Normally, it's also difficult to pull off. Both projects have production benchmarks, and if you aren't coding enough documents at either (or both) you're fairly likely to be cut. It's easier on big projects, where the agency and firm are a little less likely to notice long absences, and the tolerance for a few slowpokes is higher.
On a project like this, at the stage where we are -- no work, just being held in the bullpen in case we're needed -- it's actually pretty easy. Come sign in, go to another 40-hour project, work there, come back here for your lunch break to be seen around the project room and make it look like you're still here, then go back to the real project. Finally, you come back here to sign out for the day. A pretty fair number of people have been absent a lot during the day. I don't know where they go, but we got a little indication today.
The agency sent out an email reminding us:
In regard to billing of time, please be professional, ethical, and honest in the hours you record. While I neither require nor expect you to be at your review station for the entire time you bill for the day, your time should reflect an honest accounting of how long you were on site and available to be put to work.BOOM! Almost undoubtedly not the only person doing it, but I think we might see the practice halt, at least for a while. It looks like this project is going to continue staggering along, so it will still be tempting for those so inclined to try and double bill. Always does my heart good to see one of them get the ax as a result.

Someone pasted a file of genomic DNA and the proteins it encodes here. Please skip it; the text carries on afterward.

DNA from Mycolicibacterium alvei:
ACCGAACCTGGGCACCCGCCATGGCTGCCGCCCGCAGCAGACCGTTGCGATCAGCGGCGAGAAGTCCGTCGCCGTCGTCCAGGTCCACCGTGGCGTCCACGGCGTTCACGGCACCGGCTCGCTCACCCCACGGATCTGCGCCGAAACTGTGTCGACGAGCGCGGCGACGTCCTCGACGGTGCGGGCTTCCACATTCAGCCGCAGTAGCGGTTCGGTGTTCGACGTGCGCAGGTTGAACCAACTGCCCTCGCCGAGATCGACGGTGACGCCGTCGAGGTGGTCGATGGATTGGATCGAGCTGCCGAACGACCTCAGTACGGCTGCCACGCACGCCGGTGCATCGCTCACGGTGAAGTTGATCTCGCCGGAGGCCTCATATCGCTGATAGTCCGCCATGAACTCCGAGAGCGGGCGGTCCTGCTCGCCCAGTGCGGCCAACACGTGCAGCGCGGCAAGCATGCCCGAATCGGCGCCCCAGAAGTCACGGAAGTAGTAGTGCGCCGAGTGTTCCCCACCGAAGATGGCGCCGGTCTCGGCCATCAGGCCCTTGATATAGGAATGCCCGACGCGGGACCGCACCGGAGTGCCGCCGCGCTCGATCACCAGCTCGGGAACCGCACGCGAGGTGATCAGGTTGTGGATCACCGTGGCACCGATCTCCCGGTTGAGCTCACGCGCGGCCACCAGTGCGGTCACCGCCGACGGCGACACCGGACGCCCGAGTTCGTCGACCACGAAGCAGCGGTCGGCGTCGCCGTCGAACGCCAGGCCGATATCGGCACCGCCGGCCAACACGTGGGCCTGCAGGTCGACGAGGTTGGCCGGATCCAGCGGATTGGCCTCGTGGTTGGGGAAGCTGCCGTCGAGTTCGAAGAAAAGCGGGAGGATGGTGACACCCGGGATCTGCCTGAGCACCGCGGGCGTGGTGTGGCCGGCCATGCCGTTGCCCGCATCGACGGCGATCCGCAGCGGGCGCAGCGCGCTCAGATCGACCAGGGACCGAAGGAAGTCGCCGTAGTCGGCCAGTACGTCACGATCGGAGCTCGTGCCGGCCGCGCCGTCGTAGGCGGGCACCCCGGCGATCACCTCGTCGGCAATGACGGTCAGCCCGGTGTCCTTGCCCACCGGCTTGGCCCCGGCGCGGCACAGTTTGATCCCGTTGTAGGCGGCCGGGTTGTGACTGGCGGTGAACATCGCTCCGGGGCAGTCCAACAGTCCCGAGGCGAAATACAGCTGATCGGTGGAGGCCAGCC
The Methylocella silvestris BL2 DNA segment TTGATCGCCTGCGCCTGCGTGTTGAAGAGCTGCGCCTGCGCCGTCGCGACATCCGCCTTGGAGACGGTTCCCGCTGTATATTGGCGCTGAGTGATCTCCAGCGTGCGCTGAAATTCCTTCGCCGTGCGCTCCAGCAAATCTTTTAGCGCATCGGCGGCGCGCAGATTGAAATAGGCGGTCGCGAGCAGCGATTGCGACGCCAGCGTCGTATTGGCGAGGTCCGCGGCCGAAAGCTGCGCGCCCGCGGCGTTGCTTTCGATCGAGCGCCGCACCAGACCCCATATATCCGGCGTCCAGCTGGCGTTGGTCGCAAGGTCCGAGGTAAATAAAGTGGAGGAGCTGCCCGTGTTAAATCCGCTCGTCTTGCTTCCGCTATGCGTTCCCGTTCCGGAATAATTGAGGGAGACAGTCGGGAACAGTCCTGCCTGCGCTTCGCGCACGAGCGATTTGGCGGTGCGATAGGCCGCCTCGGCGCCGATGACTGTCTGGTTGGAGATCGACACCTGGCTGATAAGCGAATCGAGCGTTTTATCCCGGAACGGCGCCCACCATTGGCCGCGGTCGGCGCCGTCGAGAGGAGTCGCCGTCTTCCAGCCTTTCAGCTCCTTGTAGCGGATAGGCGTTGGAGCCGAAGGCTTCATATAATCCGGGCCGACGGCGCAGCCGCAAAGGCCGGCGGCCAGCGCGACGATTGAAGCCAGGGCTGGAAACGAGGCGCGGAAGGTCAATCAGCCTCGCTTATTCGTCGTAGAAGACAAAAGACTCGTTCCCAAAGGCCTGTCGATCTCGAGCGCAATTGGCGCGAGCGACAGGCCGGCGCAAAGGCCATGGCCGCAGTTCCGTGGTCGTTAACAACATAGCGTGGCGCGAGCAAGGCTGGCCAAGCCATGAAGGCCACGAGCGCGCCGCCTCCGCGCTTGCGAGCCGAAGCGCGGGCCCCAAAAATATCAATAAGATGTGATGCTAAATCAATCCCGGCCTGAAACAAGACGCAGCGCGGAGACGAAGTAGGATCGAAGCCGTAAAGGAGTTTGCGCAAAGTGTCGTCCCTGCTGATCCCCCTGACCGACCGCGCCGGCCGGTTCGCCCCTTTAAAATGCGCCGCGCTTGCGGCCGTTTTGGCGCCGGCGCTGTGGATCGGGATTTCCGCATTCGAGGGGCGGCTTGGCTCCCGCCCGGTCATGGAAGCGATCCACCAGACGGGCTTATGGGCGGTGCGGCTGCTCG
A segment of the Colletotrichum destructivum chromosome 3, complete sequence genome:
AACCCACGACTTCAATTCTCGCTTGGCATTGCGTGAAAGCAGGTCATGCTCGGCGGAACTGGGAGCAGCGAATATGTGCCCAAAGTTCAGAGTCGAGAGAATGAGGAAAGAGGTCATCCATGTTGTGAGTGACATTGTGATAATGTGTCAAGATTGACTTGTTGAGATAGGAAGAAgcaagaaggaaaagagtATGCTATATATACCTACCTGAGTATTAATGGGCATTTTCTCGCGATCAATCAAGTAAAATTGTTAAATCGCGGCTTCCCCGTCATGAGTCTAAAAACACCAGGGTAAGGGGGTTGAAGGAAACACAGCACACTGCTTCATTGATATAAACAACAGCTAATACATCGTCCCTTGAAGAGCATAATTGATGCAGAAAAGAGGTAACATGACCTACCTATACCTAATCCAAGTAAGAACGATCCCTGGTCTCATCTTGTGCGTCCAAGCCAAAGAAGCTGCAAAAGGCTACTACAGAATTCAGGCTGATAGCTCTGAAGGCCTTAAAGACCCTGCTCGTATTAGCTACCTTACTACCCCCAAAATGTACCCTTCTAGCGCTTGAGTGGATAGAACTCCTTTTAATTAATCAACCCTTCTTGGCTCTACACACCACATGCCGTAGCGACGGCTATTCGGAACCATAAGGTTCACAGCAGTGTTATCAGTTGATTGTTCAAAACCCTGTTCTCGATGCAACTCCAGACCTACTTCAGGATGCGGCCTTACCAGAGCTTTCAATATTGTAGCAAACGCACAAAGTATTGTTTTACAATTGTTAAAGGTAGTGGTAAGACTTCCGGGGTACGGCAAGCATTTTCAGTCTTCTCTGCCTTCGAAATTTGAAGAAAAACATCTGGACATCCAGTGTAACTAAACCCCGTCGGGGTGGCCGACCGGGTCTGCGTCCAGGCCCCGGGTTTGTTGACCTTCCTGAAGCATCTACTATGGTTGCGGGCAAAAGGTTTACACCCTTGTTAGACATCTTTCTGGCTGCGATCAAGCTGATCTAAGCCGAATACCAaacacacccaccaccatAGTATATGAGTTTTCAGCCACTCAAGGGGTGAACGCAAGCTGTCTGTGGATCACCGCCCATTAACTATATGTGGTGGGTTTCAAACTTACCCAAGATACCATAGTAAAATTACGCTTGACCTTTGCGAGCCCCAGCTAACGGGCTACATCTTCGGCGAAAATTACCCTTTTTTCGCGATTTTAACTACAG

I want to thank those of you who have always done this, those whom I see whenever I pass through the review floor. I am forced to make the announcement above due to the abuse of the few, one of whom we have had to release for fraudulent timekeeping.